InCommon and NIH have made progress toward federated access to select NIH applications based on university-based identity systems and user attributes. One of the next challenges comes from situations in which a particular institution meets InCommon criteria for stricter profiles of identity assurance in terms of its infrastructure and operations, while particular members of the institutional community may fit stricter or looser profiles in terms of identity proofing and the kinds of identity credentials they use for authentication. This situation will be real for a significant number of institutions.
The question becomes, given a SAML-based approach to Identity Provider/Service Provider (IdP/SP) interactions, how will the profile of identity assurance that applies in a given transaction be communicated from the IdP to the SP. David Wasley, as a member of the InCommon Technical Advisory Committee, has promoted the use of the concept of "identity assurance profiles." This terminology, he argues, will provide a better fit for the situation defined above than the more common term, "level of assurance." The document you are now reading adopts the identity assurance profile model and proposes a way to codify proposed InCommon profiles in SAML assertions.
InCommon has stated that it will define "bronze" and "silver" profiles, and will certify particular IdPs to be in conformance with a named profile provided their operations and infrastructure meet the associated criteria. It is the intention of InCommon that an institution with an identity assurance profile of bronze could reasonably be mapped to what NIST SP 800-63 defines as level of assurance one. Silver is intended to map to NIST level two. The ultimate arbiter is the SP that receives assertions from an IdP. They may well want to do a risk assessment of their applications and then decide which identity assurance profiles are appropriate for each.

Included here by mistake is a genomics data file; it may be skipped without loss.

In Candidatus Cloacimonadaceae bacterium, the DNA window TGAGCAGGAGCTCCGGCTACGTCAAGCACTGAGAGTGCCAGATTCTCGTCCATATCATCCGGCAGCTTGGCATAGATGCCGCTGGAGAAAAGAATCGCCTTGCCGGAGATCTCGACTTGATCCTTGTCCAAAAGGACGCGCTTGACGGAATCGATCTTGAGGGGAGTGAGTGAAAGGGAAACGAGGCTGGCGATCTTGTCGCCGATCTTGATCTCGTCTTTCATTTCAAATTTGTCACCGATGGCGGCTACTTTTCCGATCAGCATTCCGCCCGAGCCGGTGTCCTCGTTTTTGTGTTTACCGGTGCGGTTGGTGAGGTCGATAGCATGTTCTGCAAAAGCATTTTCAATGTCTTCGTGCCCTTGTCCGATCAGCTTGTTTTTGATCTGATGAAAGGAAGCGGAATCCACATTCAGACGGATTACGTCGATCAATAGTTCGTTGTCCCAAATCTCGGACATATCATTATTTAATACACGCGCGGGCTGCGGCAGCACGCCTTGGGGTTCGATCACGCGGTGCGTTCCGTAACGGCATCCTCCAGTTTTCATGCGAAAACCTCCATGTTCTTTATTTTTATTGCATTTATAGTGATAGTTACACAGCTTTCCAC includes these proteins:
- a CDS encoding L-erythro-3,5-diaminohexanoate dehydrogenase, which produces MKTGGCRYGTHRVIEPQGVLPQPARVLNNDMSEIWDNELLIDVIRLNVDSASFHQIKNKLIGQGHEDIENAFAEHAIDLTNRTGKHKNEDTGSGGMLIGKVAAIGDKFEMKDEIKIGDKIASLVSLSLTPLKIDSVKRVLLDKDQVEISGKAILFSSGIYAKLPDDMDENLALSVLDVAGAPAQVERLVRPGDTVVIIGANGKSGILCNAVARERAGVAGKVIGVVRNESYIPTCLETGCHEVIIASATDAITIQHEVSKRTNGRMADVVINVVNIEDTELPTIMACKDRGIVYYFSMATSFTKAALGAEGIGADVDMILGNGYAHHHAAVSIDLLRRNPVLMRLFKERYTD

The identity assurance of a given interaction of user, IdP and SP is dependent on many factors. However, in the interest of simplicity of operation, it will be desirable in at least some cases for an IdP to assert that a given interaction, taking everything into consideration, fits a particular identity assurance profile. NIH SPs, for example, would like simple assertions of this kind. This essentially means that an IdP would want to make sure that all aspects of a given user's identity proofing, credentials and attribute reliability fit the "bronze" or "silver" profile. Assuming that the authentication technology also fit the profile, the IdP would be warranted in asserting that the whole IdP side of the interaction matched a particular identity assurance profile.
In other cases, it is possible that the SP would like a finer level of detail, with information on multiple aspects of the authentication present in the IdP assertion. Here, too, information on which profile applied would often be of interest to the SP, either as an overall qualification as above or as applied to various elements of the authentication event. The SAML Authentication Context element would be the appropriate means of conveying this information.
We recommend that InCommon assign URIs to the profiles it defines, specifically, that they assign "urn:mace:incommon:iap:bronze" to the bronze identity assurance profile, and "urn:mace:incommon:iap:silver" to the silver profile. MACE-Dir could define an attribute, identityAssuranceQualifier, whose value would be one of the two URIs defined above (or the value"urn:mace:dir:constant:test"). This attribute could be one element of a SAML attribute assertion, and the SP would then have information on the identity assurance of the assertion as a whole.